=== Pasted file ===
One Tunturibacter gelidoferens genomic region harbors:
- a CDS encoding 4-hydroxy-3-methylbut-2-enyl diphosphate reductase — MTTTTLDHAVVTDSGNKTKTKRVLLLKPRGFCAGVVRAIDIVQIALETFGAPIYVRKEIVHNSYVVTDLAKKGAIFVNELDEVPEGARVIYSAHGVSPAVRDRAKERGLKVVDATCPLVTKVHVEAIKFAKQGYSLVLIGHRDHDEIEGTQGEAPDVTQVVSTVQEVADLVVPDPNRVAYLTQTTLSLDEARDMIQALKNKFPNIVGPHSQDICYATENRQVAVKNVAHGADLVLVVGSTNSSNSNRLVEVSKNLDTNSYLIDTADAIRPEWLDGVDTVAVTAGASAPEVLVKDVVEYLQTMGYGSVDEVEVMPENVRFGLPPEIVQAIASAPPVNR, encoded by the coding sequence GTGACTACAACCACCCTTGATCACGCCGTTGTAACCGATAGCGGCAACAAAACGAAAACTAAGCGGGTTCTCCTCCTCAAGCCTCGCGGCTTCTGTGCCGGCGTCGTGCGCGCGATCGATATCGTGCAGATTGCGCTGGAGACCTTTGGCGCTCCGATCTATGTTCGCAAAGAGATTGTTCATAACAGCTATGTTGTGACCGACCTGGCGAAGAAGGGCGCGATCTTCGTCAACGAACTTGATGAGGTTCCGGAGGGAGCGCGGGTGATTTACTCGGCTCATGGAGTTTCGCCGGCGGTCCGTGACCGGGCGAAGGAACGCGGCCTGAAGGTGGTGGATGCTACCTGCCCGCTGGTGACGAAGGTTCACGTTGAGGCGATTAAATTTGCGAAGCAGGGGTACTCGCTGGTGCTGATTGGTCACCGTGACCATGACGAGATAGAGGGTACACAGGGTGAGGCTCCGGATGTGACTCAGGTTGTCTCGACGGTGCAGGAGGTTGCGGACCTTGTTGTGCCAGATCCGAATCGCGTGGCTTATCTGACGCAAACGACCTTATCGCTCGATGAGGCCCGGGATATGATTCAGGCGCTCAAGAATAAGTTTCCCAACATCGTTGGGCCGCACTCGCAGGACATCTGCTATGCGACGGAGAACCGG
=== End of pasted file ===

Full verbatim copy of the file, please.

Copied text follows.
One Tunturibacter gelidoferens genomic region harbors:
- a CDS encoding 4-hydroxy-3-methylbut-2-enyl diphosphate reductase — MTTTTLDHAVVTDSGNKTKTKRVLLLKPRGFCAGVVRAIDIVQIALETFGAPIYVRKEIVHNSYVVTDLAKKGAIFVNELDEVPEGARVIYSAHGVSPAVRDRAKERGLKVVDATCPLVTKVHVEAIKFAKQGYSLVLIGHRDHDEIEGTQGEAPDVTQVVSTVQEVADLVVPDPNRVAYLTQTTLSLDEARDMIQALKNKFPNIVGPHSQDICYATENRQVAVKNVAHGADLVLVVGSTNSSNSNRLVEVSKNLDTNSYLIDTADAIRPEWLDGVDTVAVTAGASAPEVLVKDVVEYLQTMGYGSVDEVEVMPENVRFGLPPEIVQAIASAPPVNR, encoded by the coding sequence GTGACTACAACCACCCTTGATCACGCCGTTGTAACCGATAGCGGCAACAAAACGAAAACTAAGCGGGTTCTCCTCCTCAAGCCTCGCGGCTTCTGTGCCGGCGTCGTGCGCGCGATCGATATCGTGCAGATTGCGCTGGAGACCTTTGGCGCTCCGATCTATGTTCGCAAAGAGATTGTTCATAACAGCTATGTTGTGACCGACCTGGCGAAGAAGGGCGCGATCTTCGTCAACGAACTTGATGAGGTTCCGGAGGGAGCGCGGGTGATTTACTCGGCTCATGGAGTTTCGCCGGCGGTCCGTGACCGGGCGAAGGAACGCGGCCTGAAGGTGGTGGATGCTACCTGCCCGCTGGTGACGAAGGTTCACGTTGAGGCGATTAAATTTGCGAAGCAGGGGTACTCGCTGGTGCTGATTGGTCACCGTGACCATGACGAGATAGAGGGTACACAGGGTGAGGCTCCGGATGTGACTCAGGTTGTCTCGACGGTGCAGGAGGTTGCGGACCTTGTTGTGCCAGATCCGAATCGCGTGGCTTATCTGACGCAAACGACCTTATCGCTCGATGAGGCCCGGGATATGATTCAGGCGCTCAAGAATAAGTTTCCCAACATCGTTGGGCCGCACTCGCAGGACATCTGCTATGCGACGGAGAACCGG